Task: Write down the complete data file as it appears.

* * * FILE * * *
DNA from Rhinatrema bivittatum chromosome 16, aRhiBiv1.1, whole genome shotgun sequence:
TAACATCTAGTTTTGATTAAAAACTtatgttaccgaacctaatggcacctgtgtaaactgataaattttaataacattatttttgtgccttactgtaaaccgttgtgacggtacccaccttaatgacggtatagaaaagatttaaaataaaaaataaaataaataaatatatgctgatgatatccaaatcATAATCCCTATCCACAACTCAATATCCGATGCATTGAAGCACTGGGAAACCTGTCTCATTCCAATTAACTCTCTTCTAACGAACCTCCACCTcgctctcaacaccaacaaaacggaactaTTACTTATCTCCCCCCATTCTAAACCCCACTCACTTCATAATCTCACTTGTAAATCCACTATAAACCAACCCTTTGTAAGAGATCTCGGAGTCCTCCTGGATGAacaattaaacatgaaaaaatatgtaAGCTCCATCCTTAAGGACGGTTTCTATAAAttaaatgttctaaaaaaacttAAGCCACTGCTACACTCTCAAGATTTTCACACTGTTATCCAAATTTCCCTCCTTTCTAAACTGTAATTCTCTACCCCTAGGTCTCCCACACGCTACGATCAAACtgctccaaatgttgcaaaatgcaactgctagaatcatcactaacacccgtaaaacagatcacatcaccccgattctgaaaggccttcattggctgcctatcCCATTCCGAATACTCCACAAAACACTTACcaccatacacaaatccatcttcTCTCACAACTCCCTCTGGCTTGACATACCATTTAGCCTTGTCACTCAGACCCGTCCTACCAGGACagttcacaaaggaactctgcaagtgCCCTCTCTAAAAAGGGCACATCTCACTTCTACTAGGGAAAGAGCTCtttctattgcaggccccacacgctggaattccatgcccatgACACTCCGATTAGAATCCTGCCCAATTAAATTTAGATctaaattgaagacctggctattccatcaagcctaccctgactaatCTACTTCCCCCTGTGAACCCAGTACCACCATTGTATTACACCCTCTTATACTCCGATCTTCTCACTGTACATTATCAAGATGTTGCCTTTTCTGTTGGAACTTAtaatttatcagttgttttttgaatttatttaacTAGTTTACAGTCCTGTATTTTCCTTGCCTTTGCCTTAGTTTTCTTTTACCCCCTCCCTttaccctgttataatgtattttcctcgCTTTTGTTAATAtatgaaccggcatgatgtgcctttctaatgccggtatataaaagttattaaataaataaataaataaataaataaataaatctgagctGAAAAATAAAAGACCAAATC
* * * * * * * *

DNA from Rhinatrema bivittatum chromosome 16, aRhiBiv1.1, whole genome shotgun sequence:
TAACATCTAGTTTTGATTAAAAACTtatgttaccgaacctaatggcacctgtgtaaactgataaattttaataacattatttttgtgccttactgtaaaccgttgtgacggtacccaccttaatgacggtatagaaaagatttaaaataaaaaataaaataaataaatatatgctgatgatatccaaatcATAATCCCTATCCACAACTCAATATCCGATGCATTGAAGCACTGGGAAACCTGTCTCATTCCAATTAACTCTCTTCTAACGAACCTCCACCTcgctctcaacaccaacaaaacggaactaTTACTTATCTCCCCCCATTCTAAACCCCACTCACTTCATAATCTCACTTGTAAATCCACTATAAACCAACCCTTTGTAAGAGATCTCGGAGTCCTCCTGGATGAacaattaaacatgaaaaaatatgtaAGCTCCATCCTTAAGGACGGTTTCTATAAAttaaatgttctaaaaaaacttAAGCCACTGCTACACTCTCAAGATTTTCACACTGTTATCCAAATTTCCCTCCTTTCTAAACTGTAATTCTCTACCCCTAGGTCTCCCACACGCTACGATCAAACtgctccaaatgttgcaaaatgcaactgctagaatcatcactaacacccgtaaaacagatcacatcaccccgattctgaaaggccttcattggctgcctatcCCATTCCGAATACTCCACAAAACACTTACcaccatacacaaatccatcttcTCTCACAACTCCCTCTGGCTTGACATACCATTTAGCCTTGTCACTCAGACCCGTCCTACCAGGACagttcacaaaggaactctgcaagtgCCCTCTCTAAAAAGGGCACATCTCACTTCTACTAGGGAAAGAGCTCtttctattgcaggccccacacgctggaattccatgcccatgACACTCCGATTAGAATCCTGCCCAATTAAATTTAGATctaaattgaagacctggctattccatcaagcctaccctgactaatCTACTTCCCCCTGTGAACCCAGTACCACCATTGTATTACACCCTCTTATACTCCGATCTTCTCACTGTACATTATCAAGATGTTGCCTTTTCTGTTGGAACTTAtaatttatcagttgttttttgaatttatttaacTAGTTTACAGTCCTGTATTTTCCTTGCCTTTGCCTTAGTTTTCTTTTACCCCCTCCCTttaccctgttataatgtattttcctcgCTTTTGTTAATAtatgaaccggcatgatgtgcctttctaatgccggtatataaaagttattaaataaataaataaataaataaataaataaatctgagctGAAAAATAAAAGACCAAATC